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What Every Brand’s Content Distribution Strategy Needs.

Jacob Runia


If you're gearing up to focus your marketing efforts on content marketing, you'll need a top-notch distribution strategy. No one will see your content if you don't get it front of them. We have a few ideas to help bolster your distribution strategy.

Before we get into the details, you should always ask yourself a few important questions before deciding on distribution channels.

What's your content goal?

Don't throw around your content aimlessly. Formulate a goal for how you utilize it in your marketing. Do you want to build brand awareness, drive leads or boost engagement? Are you driving people to a newsletter sign-up or product on a storefront? Know what you're trying to accomplish, and set a goal.

Who's consuming your content?

Before you even set pen to paper, know who you're creating content for. Who are you trying to reach? Are you reaching out to a particular generation or a narrower demographic? Once you know who you're trying to target, you can create content in their verbal wheelhouse and start looking for the places they consider go-to sources for content.

Where does your audience live?

Discover where you audience consumes content. Not only where, but also how they consume it and when. Don't distribute content for older audiences through Instagram posts, for example. While Instagram is a go-to social channel for younger demographics, most seniors aren't consuming content through Instagram. When you've found answers to these questions, you can hone in on the best distribution channels

Before you finalize your strategy, make sure you give consideration to the following—if they fit your audience:


Has someone ever told you that "email is dead?" If so, you can officially chalk it up as a myth. Sending emails to your audience is still one of the best ways to keep them engaged. Instead of neglecting to utilize email, start sending out links to your latest content on a consistent basis. You don't have to send it to everyone on your list, either. Try to target your content emails to the relevant contacts in your database.

You can also try reaching out to specific contacts or industry organizations who might be interested in sharing your content. Drop them a quick email, and see what they can make happen. You won't always get a "yes" or free distribution, but you could potentially hit a gold mine.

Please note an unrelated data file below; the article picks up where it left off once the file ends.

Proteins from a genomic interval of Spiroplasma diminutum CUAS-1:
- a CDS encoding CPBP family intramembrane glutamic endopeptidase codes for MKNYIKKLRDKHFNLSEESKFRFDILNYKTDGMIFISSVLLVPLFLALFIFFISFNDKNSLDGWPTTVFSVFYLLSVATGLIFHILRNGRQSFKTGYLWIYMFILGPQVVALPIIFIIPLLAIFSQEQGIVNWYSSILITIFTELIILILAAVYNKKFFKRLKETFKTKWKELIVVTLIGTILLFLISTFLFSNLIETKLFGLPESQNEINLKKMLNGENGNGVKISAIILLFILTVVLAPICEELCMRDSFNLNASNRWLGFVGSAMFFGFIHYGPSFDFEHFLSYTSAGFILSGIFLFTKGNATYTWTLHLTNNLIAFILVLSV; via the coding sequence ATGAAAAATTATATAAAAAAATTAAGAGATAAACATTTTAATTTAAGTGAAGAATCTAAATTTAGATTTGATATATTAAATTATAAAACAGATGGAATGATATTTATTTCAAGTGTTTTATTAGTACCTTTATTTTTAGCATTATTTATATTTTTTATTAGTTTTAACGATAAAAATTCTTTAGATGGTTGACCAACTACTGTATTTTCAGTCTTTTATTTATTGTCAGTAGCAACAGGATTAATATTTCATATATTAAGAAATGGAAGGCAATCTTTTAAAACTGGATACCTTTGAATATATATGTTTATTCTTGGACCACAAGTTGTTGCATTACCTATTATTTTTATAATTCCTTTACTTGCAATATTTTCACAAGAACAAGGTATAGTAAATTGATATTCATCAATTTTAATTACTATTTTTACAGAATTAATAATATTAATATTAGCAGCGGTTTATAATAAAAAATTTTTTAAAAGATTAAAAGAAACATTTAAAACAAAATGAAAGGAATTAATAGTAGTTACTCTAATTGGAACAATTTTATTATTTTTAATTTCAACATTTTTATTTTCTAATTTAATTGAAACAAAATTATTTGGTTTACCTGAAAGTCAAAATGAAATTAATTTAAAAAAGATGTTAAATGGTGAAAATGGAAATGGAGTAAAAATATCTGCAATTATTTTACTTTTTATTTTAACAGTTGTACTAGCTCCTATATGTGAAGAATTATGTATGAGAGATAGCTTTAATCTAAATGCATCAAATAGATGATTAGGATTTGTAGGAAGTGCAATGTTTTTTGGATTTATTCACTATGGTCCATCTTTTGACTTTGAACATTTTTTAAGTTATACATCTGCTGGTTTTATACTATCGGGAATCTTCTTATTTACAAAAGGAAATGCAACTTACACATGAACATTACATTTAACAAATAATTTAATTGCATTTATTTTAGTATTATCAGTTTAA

Even if you don't have an immediate contact in an industry or organization, it's never to late to start making headway. If your content happens to link to any companies or industry influencers, reach out with a personalized email letting them know that you included them in your article, and politely ask if they’d be willing to share the link to your post on their own social channels or in a send to their email lists.


Creating content can take a lot of time, effort and budget. However, the task doesn't have to fall on your shoulders alone. Does your brand have fans? (Yes, your own fans can act as a distribution channel.)

Inviting your fans to distribute content on your behalf can be a huge time-saver, building loyalty and proving a great way to find and promote awesome content. Reach out through social and email, and ask your audience to share content about your products or services. The content could include testimonials or well-composed photos or videos featuring your products.

It's best to offer an incentive to share. It doesn't have to be something that breaks the bank. An incentive could be as simple as sharing the best content through your brand's channels or offering a prize to fans who share one of the best three pieces. Don't forget to include any legal coverage if you're incentivizing through a contest or handing out prizes. You want to make sure you get rights to use the crowdsourced content and avoid liability for unintended actions.


If you've created awesome content in the past or a piece that has plenty of potential but didn't quite hit the mark, don't shy away from using it again. Don't assume people devalue the content if it wasn't popular the first time around—they may have simply missed it. You can give this content a second breath of life by recycling it. This helps you get the most value out of the content into which you put precious time.

Here are a few ways you can repurpose previously created content:

  • Republish:  If your content still has relevance since its publication but has started to see diminished engagement, simply republish it with updated information. This will get it back into feeds of readers.
  • Repurpose:  This requires you to deconstruct your original, long-form content, such as e-books, and tailor it into new, smaller pieces. You should keep the primary message itself as the core of the piece, but with new trimmings that will help it fit a different platform.
  • Repackage: In the same vein as repurposing, repackaging involves breaking down your long-form content into bite-sized pieces. Then combine those pieces into new, relevant content. This will help bolster newly created content while getting the most out of older pieces.

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